Alcohol-related accidents are a leading cause of death in all fatal car crashes. However, it is not uncommon for an innocent driver to be “deemed” at fault when they were in fact innocent just because they had a associate of drinks.
Drinking and driving, for obvious reasons, does not mix. The state of Nevada makes it unlawful to drink and excursion with a BAC of 0.08% or greater for drivers over the age of 21. That, however, doesn’t average that someone can’t have a drink or two at a bar or restaurant and nevertheless be below the legal limit.
Just how much someone has to drink to become legally “intoxicated” is not clear and precise. Factors such as sex, height and weight affect a person’s blood alcohol concentration. consequently, it is possible for a person to enjoy a glass or wine or two at dinner and excursion home with a legal level of alcohol in their bloodstream – people do it all the time.
If that person, however, had six or seven glass of wine on an empty stomach, the picture would be quite different. If they were to get behind the wheel of an automobile with a high BAC, the chances of them getting into a serious car accident are much higher than if they had been driving sober. They would undoubtedly be putting their own life and that of others at risk.
Just how much then is too much? Nobody can really answer that question. The safest answer is to not drink and excursion, but in reality, people do. As drunk driving accidents present such a serious threat to society, law enforcement and legislatures crack down hard on drunk drivers across the nation. People who are convicted of drunk driving are at risk for driver’s license suspension or revocation, jail or prison sentencing, community service and monetary fines. On top of all that, they could be required to install an ignition interlock device and confront mandatory enrollment in an alcohol treatment program.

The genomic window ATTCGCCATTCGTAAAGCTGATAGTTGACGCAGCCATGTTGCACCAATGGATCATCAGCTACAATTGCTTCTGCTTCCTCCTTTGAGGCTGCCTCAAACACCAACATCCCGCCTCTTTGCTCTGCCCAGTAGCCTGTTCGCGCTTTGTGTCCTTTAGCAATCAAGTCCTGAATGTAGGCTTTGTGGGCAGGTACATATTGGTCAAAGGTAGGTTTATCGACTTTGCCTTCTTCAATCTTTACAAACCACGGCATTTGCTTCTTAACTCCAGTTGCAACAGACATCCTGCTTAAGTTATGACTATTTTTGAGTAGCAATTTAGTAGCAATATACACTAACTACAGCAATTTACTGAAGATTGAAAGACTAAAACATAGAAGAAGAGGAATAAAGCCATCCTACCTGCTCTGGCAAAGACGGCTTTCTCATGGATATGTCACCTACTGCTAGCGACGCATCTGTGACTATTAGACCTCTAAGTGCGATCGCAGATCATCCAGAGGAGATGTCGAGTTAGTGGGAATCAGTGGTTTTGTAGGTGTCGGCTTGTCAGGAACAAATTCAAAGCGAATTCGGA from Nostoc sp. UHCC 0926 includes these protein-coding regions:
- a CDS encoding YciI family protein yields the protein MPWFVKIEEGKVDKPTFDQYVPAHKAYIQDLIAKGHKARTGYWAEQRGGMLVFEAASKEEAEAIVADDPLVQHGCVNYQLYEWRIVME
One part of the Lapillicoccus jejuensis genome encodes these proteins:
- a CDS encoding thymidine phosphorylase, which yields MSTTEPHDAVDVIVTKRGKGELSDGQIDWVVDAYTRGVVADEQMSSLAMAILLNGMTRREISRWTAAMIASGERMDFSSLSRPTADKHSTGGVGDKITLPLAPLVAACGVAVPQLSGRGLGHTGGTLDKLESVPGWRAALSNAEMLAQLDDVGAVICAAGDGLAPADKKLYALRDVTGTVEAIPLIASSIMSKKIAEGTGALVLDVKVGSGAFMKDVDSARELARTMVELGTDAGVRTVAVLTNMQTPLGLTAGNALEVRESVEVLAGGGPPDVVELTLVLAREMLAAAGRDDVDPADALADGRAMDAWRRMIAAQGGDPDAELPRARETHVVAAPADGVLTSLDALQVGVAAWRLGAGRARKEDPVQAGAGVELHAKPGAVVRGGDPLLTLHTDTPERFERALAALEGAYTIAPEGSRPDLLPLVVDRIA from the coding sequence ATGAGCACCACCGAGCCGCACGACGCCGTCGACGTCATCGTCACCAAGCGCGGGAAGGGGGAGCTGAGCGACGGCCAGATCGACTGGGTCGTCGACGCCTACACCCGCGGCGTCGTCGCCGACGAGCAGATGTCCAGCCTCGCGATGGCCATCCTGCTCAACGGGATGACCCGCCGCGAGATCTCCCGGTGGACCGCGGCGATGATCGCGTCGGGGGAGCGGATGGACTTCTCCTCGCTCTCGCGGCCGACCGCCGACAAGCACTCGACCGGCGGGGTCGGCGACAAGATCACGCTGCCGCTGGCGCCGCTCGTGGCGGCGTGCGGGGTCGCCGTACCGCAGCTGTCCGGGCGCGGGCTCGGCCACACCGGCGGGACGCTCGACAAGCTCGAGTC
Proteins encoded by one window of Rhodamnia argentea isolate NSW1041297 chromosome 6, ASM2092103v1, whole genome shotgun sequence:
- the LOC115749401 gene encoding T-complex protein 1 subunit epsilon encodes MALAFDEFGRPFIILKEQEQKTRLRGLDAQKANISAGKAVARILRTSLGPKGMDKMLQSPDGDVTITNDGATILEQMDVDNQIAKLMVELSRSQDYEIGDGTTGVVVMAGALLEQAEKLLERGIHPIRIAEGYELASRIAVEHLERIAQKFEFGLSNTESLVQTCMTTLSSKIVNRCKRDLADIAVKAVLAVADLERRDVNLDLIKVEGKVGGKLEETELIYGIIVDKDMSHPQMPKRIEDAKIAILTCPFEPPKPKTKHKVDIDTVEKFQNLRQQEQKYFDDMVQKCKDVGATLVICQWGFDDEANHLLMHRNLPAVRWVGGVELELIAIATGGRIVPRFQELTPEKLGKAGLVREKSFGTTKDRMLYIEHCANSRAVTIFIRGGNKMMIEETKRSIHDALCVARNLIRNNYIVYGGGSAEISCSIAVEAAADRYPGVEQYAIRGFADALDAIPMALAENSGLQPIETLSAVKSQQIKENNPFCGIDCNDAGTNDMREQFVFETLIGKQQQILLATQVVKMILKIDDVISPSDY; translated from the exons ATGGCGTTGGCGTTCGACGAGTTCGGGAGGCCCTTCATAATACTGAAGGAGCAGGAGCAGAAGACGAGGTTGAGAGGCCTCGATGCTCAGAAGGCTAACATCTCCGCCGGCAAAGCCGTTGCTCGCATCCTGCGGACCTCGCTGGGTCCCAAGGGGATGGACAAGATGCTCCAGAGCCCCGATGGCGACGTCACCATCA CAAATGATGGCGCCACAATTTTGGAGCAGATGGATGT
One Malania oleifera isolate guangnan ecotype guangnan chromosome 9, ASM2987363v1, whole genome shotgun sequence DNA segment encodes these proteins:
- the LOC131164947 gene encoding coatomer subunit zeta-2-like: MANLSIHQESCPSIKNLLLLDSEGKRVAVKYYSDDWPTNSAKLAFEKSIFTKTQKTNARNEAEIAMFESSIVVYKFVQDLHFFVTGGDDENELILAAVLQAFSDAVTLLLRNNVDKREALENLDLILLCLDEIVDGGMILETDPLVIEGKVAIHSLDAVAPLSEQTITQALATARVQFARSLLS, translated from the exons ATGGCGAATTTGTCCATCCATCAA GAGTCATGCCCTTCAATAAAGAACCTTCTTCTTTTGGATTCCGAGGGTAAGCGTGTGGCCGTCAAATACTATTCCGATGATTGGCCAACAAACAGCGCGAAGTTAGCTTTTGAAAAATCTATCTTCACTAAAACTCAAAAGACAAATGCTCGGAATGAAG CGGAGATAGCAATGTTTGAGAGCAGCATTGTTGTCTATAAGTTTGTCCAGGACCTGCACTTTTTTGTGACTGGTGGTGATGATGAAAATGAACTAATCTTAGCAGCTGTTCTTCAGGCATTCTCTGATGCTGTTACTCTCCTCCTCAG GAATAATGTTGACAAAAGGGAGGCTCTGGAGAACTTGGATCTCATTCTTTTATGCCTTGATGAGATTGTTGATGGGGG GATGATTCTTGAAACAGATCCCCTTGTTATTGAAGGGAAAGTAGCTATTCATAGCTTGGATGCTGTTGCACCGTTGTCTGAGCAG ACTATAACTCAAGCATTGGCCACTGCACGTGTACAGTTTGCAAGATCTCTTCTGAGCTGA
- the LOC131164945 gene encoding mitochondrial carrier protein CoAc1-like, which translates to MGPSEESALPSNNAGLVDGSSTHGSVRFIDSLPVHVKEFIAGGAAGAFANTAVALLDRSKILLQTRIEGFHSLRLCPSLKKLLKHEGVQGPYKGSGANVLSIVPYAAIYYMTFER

Aside from administrative penalties, drunk driving convictions carry criminal charges. Although most drunk
driving convictions are prosecuted as misdemeanors, more serious situations such as third-time convictions or DUI’s involving bodily injury or death are prosecuted as felonies in Nevada.
This method that if someone was injured or killed as a consequence of a drunk driver, the person responsible (namely the drunk driver) could potentially confront felony consequences. In the state of Nevada, DUI causing bodily injury or death is punishable from 2 to 20 years in prison and fines ranging from $2,000 to $5,000. This is pretty grim considering the fact that most people charged with DUI are typically law-abiding citizens, not criminals.
The unfortunate thing to take into consideration when discussing DUI accidents causing bodily injury is that in some situations, the person who had a drink or two did not cause the accident. For example, a husband and wife are driving home from dinner in their SUV, the husband (driver) happened to have two beers at the restaurant an hour and a half earlier. While driving home, a small compact car blows by a stop sign and broadsides his SUV, killing the passenger inside the compact car.
When the law enforcement arrives, they notice the smell of alcohol on the husband’s breath. already though he did not cause the accident, the police are too quick to pin the blame on him because there is no evidence stating otherwise. He is slapped with DUI with injury before he can already explain his case. Although he had the right of way, he winds up facing criminal charges anyway.
In this example, it would be up to a tough DUI attorney to prove his innocence. If this example sounds too close to home, you should contact a DUI lawyer before it is too late. You don’t want to threaten your freedom by hiring an inexperienced or ineffective defense attorney. A good attorney can make all the difference in the final outcome of the charges against you.